For the month of July, I’ve been diving into writing into writing my latest novel. So far, I’m about 65,000 words in, and I think I’ll be able to finish by the end of the month. I call it Julyowrimo, for those of you who participate in Nanowrimo / Camp Nanowrimo :D
On a side note, for those of you who don’t participate in Nano or don’t know what it is, here’s my master list of info and why you should be a part of it!
But let’s get real.
Writing a novel is hard.
And it gets even harder when you’re not quite sure when you’re getting caught up in the details. You know how it is. If the scar is on the right or left side of the face, if a certain event happened yesterday or the day before, if you incorporated a certain flashback yet or not.
Writers have different ways of taking track of all this, and some of them keep it straight in their head–
–but I can’t do that. So here’s how I’ve been keeping track of everything in my most recent stories!
1. SET UP A CALENDAR TO KEEP TRACK OF DATES
I love Google Calendar. It keeps my life in order. But no matter what kind of screen you’re looking at, the space to put events is pretty limited. Not only that, but you can barely describe what your event is. That’s why I decided to create my own! There are a few different parts to this calendar.
The first is the table, which is a customized timezone for your novel.
By using a table, you can easily input and customize a calendar that’ll work for you. This calendar is set to December 2016 for an example story that I put together for this post, but my other story takes place in June and July 2025. By having the dates plugged in, I don’t have to flip back and forth between 2025 and 2016 every time I write.
The second is the comments, which provides ease of access to what happened when.
The main purpose of this calendar is to use comments. As you can see, when I click on the day Tuesday, December 13th, the comment on the side pops up. This will be true no matter how many comments you have, and it makes it easy to flip between the comments you make. If you want to have multiple comments for each day, then you can simply reply to yourself.
The third is the comment setup, which gives you an easy system to read your notes.
On the note, the caption is:
Story starts with Bob, Joe, and Will meeting at the airport. They’re three friends who grew up in NYC and left for school (1).
All my notes follow the same format. I provide a little bit of information that’s important for me to remember later, and I reference the page where I state that information. For another example, if Goldilocks met two of the bears on page 5, the comment would look like this:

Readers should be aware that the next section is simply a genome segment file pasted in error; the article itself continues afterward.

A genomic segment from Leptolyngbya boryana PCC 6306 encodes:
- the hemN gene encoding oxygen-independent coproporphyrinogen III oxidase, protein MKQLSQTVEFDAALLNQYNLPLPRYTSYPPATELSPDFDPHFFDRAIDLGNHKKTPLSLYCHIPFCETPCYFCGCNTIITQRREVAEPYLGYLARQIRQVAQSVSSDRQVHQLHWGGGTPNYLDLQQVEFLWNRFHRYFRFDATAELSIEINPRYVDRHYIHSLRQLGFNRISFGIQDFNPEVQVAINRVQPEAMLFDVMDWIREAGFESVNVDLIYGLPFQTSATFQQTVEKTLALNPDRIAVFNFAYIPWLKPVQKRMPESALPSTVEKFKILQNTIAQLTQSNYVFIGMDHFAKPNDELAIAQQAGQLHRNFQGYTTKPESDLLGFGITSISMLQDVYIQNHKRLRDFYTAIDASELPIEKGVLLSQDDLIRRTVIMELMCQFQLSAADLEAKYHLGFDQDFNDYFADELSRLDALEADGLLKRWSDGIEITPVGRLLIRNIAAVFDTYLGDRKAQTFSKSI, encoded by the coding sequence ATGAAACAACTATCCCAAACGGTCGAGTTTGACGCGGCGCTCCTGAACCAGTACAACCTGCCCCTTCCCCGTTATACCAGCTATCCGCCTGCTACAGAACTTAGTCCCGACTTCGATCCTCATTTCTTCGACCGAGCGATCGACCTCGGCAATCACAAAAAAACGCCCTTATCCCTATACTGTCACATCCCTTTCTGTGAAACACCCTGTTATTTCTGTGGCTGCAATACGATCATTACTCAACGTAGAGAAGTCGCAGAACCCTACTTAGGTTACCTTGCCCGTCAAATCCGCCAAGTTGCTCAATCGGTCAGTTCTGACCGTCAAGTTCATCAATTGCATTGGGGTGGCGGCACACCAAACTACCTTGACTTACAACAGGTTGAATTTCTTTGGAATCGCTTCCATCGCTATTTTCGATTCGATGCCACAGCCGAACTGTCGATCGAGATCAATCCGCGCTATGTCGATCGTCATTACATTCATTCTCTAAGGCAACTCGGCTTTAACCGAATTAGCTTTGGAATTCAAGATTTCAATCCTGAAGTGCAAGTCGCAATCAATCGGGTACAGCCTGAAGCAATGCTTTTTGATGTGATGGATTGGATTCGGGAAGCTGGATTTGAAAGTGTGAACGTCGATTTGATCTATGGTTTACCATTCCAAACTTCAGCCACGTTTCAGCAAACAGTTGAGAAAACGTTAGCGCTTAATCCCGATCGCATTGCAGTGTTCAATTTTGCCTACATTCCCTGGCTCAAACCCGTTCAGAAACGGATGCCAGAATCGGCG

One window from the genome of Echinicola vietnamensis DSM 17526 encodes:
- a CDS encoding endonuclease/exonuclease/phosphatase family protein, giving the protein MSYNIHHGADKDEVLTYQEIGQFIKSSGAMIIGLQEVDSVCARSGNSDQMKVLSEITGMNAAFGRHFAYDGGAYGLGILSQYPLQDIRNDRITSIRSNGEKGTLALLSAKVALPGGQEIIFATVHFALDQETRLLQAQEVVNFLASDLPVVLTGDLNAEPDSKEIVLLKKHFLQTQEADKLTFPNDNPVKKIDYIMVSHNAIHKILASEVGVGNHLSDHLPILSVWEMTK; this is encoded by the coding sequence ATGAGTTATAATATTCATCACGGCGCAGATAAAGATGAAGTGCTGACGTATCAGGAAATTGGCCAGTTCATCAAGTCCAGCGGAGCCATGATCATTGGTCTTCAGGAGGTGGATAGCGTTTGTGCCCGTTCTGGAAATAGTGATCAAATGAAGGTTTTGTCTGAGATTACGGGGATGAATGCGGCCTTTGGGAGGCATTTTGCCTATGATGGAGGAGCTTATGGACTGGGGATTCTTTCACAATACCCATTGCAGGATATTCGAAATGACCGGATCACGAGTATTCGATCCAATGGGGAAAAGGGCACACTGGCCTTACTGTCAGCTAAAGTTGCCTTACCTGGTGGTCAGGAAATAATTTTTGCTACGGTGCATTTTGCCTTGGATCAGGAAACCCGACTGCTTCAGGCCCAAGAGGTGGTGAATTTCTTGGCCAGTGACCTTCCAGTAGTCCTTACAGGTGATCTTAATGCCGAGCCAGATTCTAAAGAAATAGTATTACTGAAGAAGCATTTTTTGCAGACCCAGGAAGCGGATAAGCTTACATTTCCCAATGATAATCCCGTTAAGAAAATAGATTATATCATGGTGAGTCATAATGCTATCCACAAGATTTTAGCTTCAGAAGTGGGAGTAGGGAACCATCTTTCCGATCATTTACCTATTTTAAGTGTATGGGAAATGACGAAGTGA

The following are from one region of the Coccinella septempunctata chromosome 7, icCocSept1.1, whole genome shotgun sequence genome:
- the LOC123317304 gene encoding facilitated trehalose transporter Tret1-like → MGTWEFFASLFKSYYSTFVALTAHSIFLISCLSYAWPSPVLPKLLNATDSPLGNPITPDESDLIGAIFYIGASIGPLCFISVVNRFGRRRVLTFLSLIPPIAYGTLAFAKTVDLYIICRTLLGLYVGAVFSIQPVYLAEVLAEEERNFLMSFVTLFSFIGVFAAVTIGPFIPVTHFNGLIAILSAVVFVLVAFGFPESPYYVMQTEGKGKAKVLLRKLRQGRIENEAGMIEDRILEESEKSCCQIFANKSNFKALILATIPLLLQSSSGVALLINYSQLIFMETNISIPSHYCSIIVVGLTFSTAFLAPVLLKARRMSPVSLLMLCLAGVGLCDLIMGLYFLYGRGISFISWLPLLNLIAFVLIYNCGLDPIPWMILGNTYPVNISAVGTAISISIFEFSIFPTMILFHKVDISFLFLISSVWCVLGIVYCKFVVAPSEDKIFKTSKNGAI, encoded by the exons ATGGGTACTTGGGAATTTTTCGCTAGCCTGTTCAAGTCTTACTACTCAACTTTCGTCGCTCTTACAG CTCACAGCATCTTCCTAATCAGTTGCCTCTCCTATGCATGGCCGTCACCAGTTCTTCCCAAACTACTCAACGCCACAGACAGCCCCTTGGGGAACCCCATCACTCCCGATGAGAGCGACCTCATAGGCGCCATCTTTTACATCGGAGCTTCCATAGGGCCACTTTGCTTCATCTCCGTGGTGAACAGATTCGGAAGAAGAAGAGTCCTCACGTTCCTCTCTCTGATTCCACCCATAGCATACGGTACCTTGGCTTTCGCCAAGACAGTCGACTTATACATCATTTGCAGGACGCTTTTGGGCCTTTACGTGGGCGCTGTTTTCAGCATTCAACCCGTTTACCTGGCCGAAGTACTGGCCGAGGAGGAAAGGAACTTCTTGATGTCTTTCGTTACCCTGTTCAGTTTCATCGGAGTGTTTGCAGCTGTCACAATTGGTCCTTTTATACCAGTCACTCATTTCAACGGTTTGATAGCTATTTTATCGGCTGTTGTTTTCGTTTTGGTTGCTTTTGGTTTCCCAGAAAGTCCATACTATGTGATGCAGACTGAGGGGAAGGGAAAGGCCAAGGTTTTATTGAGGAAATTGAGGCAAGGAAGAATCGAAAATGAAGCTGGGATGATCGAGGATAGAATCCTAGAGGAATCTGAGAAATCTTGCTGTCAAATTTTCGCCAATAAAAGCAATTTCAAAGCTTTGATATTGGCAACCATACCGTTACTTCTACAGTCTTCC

Goldilocks met the two younger bears in the kitchen (5).
2. TAKE NOTES AS YOU GO
This part follows the same format as the calendar. The people and world-building notes all have page reference numbers where I state information about them. Of course, you don’t have to reference for all of your information. If it’s something you just want to keep in mind, you can leave parenthesis to fill out later () or you can leave it blank, like I did with the family information.
There are three main families in this example story, the Ones, the Twos, and the Threes (who aren’t shown). I provide a little bit of information about all the siblings that I know exist and their respective ages, even though those exact facts may never show up in the story explicitly.
3. USE GOOGLE’S OUTLINE FEATURE
One of Google Docs’ major features that I’ve come to really love is the outline feature. To turn this on, you can go to Tools > Document Outline. It’s important to use distinctive font styles to mark where your headings are. That can mean anything from making all your titles bigger to bolding all of them. Google’s Outline algorithm will do a pretty decent job of predicting where you’re trying to indicate is the title.
This can also be super useful for quickly loading large documents such as novels. By using the outline, I can switch from chapter to chapter without too much trouble.
Before outline, I complained about how slow the loading was on my online docs. Because Docs is constantly saving, it can be a pain when it comes to large files, but I’ve fallen in love with Docs again since Outline came into play. To learn more about Outline, you can check out Google’s article on it.
I know this note-taking system can be hard to get used to, so you can access the example doc I got screenshots from here. Feel free to poke around and download the file onto your own Drive if you’re interested in using it.
If nothing else, this taking-notes-as-you system is great for checking back later when you go through revisions. It shows you the way the world should be, and you can snap everything together instead of searching for the other instances in your novel and trying to compare them by memory.
Hope this was useful for you! If you have questions, tweet me @thesilverwords!